Clay Shirky's TED talk, "How the Internet will (one day) transform government," is a smart, fast, funny look at how the Internet lowers the cost of doing things together. Given that the core task of government and industry is the coordination of collective effort, this lowering cost means big changes.
The open-source world has learned to deal with a flood of new, oftentimes divergent, ideas using hosting services like GitHub -- so why can’t governments? In this rousing talk Clay Shirky shows how democracies can take a lesson from the Internet, to be not just transparent but also to draw on the knowledge of all their citizens.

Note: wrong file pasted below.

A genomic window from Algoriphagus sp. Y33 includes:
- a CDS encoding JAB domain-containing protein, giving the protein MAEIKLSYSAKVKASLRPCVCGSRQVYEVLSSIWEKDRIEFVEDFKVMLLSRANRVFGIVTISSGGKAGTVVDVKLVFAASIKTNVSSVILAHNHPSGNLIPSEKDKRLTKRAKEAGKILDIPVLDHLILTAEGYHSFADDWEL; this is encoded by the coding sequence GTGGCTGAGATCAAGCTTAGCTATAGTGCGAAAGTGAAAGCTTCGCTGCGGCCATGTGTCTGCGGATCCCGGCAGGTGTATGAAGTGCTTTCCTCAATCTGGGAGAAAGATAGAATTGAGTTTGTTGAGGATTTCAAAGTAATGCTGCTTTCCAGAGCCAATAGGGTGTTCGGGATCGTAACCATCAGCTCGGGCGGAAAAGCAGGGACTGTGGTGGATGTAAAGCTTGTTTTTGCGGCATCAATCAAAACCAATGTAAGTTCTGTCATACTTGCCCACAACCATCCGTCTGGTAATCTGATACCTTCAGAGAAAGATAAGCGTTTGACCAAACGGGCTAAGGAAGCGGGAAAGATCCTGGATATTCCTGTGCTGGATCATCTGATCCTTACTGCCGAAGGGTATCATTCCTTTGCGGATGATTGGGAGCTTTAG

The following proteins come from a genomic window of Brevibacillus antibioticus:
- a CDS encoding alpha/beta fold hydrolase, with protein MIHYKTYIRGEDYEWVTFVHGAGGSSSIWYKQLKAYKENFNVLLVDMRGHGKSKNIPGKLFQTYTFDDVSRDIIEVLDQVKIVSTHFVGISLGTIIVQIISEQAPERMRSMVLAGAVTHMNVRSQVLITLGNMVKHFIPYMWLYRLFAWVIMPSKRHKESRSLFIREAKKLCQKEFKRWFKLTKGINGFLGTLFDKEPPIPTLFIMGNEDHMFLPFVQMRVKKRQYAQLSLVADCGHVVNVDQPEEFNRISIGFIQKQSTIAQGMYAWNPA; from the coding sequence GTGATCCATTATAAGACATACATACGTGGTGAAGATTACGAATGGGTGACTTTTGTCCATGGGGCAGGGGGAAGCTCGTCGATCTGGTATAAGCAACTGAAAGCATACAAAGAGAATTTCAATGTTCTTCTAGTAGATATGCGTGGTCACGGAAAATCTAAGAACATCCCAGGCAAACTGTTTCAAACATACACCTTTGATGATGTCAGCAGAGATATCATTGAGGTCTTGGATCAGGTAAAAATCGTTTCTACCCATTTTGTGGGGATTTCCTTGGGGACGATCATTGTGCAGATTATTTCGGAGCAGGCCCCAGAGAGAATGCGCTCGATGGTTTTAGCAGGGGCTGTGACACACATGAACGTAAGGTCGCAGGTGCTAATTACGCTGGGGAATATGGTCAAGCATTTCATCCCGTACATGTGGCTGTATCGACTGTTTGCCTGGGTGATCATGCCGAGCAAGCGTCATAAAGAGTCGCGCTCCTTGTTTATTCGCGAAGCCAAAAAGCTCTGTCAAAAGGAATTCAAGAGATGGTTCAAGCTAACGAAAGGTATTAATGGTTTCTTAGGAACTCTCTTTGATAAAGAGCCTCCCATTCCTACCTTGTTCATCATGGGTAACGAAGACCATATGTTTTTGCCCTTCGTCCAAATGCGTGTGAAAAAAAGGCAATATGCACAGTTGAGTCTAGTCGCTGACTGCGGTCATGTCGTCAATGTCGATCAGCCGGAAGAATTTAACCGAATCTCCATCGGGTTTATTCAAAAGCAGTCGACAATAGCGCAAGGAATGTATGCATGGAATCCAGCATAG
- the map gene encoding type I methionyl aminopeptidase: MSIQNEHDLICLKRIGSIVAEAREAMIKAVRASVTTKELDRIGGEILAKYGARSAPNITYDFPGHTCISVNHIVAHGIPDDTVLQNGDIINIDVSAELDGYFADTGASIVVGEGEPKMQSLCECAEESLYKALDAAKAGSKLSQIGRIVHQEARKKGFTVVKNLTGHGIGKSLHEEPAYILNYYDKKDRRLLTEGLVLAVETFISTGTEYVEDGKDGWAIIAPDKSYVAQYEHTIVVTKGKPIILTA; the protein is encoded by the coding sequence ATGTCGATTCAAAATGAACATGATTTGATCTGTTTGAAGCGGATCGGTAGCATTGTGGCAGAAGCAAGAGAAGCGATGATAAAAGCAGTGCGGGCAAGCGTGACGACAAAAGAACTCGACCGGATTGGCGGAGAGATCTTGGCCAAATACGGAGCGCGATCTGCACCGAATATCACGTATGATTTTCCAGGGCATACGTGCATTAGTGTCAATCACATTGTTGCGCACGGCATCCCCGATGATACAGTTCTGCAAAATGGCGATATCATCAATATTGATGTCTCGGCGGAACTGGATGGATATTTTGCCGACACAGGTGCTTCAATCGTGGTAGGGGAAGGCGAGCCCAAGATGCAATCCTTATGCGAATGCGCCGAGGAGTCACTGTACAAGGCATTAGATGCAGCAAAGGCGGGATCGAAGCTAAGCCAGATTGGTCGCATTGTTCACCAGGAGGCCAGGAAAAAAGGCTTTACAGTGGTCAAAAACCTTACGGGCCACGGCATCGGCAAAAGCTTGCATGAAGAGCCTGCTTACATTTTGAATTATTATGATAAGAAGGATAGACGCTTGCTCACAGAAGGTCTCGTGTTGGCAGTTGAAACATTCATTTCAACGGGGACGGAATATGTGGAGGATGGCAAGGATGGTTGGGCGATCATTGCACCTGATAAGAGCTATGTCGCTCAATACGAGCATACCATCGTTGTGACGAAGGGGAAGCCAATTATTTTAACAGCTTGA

Clay Shirky argues that the history of the modern world could be rendered as the history of ways of arguing, where changes in media change what sort of arguments are possible -- with deep social and political implications.
I write books. My latest is a YA science fiction novel called Homeland (it's the sequel to Little Brother). More books: Rapture of the Nerds (a novel, with Charlie Stross); With a Little Help (short stories); and The Great Big Beautiful Tomorrow (novella and nonfic). I speak all over the place and I tweet and tumble, too.